Blog post

NHS Reset: Cancer and COVID-19 – managing co-existence

What it means to deliver cancer recovery plans to get services back on track.
Lynda Thomas

23 September 2020

NHS Reset is an NHS Confederation campaign to help shape what the health and care system should look like in the aftermath of the pandemic. In this blog, Lynda Thomas of Macmillan Cancer Support, explores what it means to deliver cancer recovery plans to get services back on track.

As COVID-19 infections ominously climb again, it is increasingly apparent that there is no quick fix – the pandemic is not going away. But neither is cancer. This is painfully clear from the latest July cancer waiting time data, showing the proportion of people starting treatment is still a quarter down on July 2019 figures. National and local systems therefore need to prioritise delivering a plan, fully funded by government, for clearing the backlog of people waiting for tests and treatment – as well as building in resilience for a possible second wave of COVID-19. 

Unquestionably systems are being asked to deliver a gargantuan task with the latest phase 3 guidance setting stretching targets across all services – cancer is no exception. Cancer alliances are tasked with reducing the backlog for 31 and 6- day waits and restoring urgent cancer referrals to at least pre-pandemic levels ensuring sufficient capacity to manage demand going forward. They are also required to roll out key NHS Long Term Plan (LTP) targets on personalised care, rapid diagnostic centres, lung health checks and a primary care network specification on early cancer diagnosis. All this when staff are exhausted, covid-constraints are still affecting ways of working and diagnostic capacity is reduced.

Delivering cancer recovery plans is essential to getting services back on track and restoring people’s confidence in using them. That means having protected staff, facilities and funding available. The LTP targets around personalised care and reducing health inequalities are needed more than ever to support the physical and emotional needs of people with cancer, too frequently aggravated by the pandemic, and ensure that help gets to those who need it most. This is already happening. We have seen some extraordinary innovation and creativity to support patients and keep cancer services running in covid-protected spaces during the last few months.

  • Wessex Cancer Alliance recently won HSJ Award for Cancer Care Initiative of the Year for its pioneering prehabilitation work with cancer patients. The alliance offers patients access to WesFit, a personalised exercise programme, designed to improve patients’ physical fitness before surgery and SafeFit, an online programme of advice, support and resources to maintain and improve physical and mental wellbeing.
  • Patients at North Middlesex University Hospital are benefitting from chemo buses which have enabled around 20 sessions a day to go ahead. The buses have space for clinical teams to provide chemotherapy to four patients at a time, directly outside hospital so people can receive life-saving care without having to travel long distances. Airedale NHS Trust in Yorkshire is also supplying two buses for local patients.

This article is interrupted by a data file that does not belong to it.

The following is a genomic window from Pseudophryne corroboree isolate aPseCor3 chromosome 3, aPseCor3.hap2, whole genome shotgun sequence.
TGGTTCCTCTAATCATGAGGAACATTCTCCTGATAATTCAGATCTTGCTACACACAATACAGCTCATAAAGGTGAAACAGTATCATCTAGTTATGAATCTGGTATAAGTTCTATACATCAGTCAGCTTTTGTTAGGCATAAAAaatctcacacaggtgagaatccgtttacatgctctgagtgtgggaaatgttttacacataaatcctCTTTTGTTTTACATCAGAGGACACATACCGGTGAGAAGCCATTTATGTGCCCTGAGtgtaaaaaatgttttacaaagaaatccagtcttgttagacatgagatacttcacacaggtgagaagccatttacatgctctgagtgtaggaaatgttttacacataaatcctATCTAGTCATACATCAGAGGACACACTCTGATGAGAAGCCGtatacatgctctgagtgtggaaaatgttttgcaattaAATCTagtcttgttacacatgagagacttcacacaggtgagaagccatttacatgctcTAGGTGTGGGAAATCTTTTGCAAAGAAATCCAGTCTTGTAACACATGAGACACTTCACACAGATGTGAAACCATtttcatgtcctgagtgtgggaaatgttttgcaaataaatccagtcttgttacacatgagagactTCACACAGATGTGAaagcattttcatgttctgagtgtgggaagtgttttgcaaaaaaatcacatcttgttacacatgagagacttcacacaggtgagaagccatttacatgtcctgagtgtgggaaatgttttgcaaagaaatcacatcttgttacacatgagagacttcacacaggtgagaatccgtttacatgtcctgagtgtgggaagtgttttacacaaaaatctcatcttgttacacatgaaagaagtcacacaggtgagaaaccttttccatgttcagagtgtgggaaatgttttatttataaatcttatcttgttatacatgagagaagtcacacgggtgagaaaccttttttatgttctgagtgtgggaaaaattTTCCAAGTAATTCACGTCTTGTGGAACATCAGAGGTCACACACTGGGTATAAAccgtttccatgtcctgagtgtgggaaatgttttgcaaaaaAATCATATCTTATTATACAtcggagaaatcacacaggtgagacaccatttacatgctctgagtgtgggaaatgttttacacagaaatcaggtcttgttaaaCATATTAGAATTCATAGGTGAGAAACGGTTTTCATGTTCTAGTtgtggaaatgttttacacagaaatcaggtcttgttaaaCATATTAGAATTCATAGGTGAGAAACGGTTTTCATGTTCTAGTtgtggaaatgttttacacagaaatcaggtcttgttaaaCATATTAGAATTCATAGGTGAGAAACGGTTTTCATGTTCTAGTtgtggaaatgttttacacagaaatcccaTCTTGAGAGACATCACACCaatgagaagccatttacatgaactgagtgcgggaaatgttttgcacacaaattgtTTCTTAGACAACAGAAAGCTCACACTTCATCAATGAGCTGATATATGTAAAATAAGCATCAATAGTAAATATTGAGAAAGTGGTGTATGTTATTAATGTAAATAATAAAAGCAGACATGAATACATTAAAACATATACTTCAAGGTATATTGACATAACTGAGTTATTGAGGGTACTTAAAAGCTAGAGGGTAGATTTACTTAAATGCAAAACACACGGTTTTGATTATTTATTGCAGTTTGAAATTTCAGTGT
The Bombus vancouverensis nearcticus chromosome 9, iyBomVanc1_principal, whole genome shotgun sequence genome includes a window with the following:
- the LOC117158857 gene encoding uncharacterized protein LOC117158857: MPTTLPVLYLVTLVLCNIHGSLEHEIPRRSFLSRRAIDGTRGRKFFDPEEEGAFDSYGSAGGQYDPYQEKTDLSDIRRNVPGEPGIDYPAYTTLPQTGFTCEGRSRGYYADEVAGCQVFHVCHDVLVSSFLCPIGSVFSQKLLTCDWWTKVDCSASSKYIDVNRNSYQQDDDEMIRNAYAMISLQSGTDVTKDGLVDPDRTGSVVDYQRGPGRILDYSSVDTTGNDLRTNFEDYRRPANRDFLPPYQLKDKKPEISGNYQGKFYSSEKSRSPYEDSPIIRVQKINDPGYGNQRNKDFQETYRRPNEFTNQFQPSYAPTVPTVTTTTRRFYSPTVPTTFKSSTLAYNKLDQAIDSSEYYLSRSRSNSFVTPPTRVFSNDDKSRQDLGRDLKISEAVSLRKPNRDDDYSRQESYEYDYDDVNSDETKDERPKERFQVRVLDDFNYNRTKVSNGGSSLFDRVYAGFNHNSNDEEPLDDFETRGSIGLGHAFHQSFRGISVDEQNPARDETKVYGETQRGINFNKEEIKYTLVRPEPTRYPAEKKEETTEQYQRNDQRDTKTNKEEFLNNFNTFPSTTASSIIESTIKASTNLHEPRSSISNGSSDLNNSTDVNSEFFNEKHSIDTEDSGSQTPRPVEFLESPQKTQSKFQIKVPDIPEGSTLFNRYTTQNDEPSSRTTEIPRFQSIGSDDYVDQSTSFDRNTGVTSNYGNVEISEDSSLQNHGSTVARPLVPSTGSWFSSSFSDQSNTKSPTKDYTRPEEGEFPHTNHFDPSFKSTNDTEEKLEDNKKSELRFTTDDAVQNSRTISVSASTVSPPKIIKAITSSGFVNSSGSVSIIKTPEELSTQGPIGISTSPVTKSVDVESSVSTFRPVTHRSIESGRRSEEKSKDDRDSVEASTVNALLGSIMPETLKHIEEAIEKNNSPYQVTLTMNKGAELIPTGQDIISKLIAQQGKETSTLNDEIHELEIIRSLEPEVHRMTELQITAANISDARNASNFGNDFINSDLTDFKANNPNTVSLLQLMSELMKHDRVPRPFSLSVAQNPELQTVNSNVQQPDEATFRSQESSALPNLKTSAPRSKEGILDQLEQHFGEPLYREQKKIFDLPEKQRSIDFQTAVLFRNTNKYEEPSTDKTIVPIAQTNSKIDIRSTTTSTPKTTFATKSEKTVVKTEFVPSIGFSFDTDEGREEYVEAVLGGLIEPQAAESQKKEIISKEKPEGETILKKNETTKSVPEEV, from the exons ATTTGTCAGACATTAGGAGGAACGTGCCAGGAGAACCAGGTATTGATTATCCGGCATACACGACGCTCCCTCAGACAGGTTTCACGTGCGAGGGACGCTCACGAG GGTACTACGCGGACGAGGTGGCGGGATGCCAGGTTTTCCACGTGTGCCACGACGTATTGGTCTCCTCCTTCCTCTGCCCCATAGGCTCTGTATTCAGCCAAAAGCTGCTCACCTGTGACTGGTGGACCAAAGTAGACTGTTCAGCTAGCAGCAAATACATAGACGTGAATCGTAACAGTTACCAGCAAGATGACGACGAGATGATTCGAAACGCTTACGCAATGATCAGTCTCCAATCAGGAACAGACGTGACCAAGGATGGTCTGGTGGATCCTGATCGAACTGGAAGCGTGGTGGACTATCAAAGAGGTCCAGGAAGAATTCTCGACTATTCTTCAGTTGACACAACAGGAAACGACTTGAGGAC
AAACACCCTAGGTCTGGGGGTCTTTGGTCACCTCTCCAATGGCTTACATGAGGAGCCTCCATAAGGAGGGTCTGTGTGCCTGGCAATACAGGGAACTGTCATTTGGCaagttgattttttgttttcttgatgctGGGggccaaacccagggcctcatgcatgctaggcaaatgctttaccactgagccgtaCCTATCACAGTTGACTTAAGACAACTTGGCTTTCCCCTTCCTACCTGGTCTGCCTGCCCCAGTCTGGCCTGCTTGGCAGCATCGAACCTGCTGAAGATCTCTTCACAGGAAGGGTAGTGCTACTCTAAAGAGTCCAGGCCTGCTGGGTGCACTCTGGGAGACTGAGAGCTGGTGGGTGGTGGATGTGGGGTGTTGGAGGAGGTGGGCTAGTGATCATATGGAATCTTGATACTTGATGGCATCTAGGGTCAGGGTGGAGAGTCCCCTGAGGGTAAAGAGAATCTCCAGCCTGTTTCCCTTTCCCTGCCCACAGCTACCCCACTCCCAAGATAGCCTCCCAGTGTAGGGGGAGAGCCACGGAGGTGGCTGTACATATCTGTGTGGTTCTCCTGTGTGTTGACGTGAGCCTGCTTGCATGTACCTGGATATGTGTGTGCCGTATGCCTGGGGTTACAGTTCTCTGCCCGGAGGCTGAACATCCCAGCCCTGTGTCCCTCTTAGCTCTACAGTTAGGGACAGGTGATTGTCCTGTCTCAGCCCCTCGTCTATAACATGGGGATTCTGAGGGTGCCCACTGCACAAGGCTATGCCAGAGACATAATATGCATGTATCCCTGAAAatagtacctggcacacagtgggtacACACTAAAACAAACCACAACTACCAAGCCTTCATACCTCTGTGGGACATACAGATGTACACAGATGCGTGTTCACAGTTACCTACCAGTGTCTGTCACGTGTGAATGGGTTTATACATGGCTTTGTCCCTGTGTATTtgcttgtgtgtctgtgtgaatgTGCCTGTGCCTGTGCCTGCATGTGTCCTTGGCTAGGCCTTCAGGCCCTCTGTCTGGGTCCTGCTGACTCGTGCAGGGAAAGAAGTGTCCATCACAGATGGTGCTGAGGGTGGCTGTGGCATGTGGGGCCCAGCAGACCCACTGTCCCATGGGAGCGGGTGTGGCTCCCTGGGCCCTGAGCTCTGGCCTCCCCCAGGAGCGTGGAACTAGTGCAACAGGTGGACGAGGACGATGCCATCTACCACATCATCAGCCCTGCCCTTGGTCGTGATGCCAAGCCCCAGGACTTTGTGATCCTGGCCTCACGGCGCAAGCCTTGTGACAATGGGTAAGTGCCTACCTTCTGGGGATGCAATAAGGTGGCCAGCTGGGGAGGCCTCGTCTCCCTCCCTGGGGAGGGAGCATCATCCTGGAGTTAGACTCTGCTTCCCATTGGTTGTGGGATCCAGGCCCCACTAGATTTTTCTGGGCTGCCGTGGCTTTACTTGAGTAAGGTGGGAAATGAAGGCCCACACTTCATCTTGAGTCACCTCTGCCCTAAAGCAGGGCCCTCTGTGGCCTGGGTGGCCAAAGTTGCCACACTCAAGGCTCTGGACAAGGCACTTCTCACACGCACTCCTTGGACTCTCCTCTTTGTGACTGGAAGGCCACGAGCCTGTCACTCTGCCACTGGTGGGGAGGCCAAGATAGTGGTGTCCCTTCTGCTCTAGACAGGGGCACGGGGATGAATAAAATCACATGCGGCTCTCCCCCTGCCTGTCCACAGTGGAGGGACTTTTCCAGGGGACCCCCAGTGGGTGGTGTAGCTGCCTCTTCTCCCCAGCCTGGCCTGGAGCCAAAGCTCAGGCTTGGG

Macmillan has also pulled out all the stops to pivot our services and support for people with cancer to where it is most needed. Our new telephone buddy service run by volunteers, and digital support through programmes like our SafeFit partnership, aim to support people with cancer thorough difficult delays and disruptions to treatment.

The NHS Confederation’s reset work has rightly focussed heavily on inequalities arising from the pandemic. Unsurprisingly these are reflected in cancer services too. We don’t yet have detailed treatment and outcome data breakdowns by deprivation or ethnicity. However, we already know that the poorest groups and BME communities, who already have worse experiences and outcomes from cancer, have also been disproportionately affected by COVID-19. So it is likely that these inequalities will be mirrored in cancer data during the pandemic. Delayed diagnoses have been calculated to lead to poorer outcomes, including increases in the number of avoidable deaths in the most common (breast, colorectal, lung and oesophageal) cancers and worsen five-year survival rates. While digital approaches have been a great workaround for some aspects of care, there are risks that virtual consultations could exacerbate healthcare divides and mustn’t therefore replace face-to-face cancer care. Unless we take dedicated action at place, system and regional level, these inequalities will only worsen.

Getting cancer services back on track is not solely an ‘oncology issue’ for cancer alliances to solve. Like the rest of the phase 3 plans, cancer must be a system responsibility.

That means personalised care and support plans for everyone with cancer and putting in place pathways to meet their physical and emotional needs - linking with mental health providers and community support.

  • It means integration with primary care to facilitate early diagnosis – as well as cancer care after treatment, and end of life services for those with treatable but not curable cancer and those in need of palliative care.
  • It’s about expanding the cancer workforce as a core part of local People Plans.
  • And it’s about working with partners – local authorities, public health, the independent sector and charities like Macmillan to deliver a truly world-class service for people with cancer.

The new national cancer taskforce faces some big challenges ahead. However, the current situation provides an opportunity to ‘reset’ and reshape services for the better. Cancer can’t become the ‘forgotten C’ again - we have to be ambitious, we have to think big.

Lynda Thomas is chief executive of Macmillan Cancer Support. Follow her on Twitter @lynda_thomas

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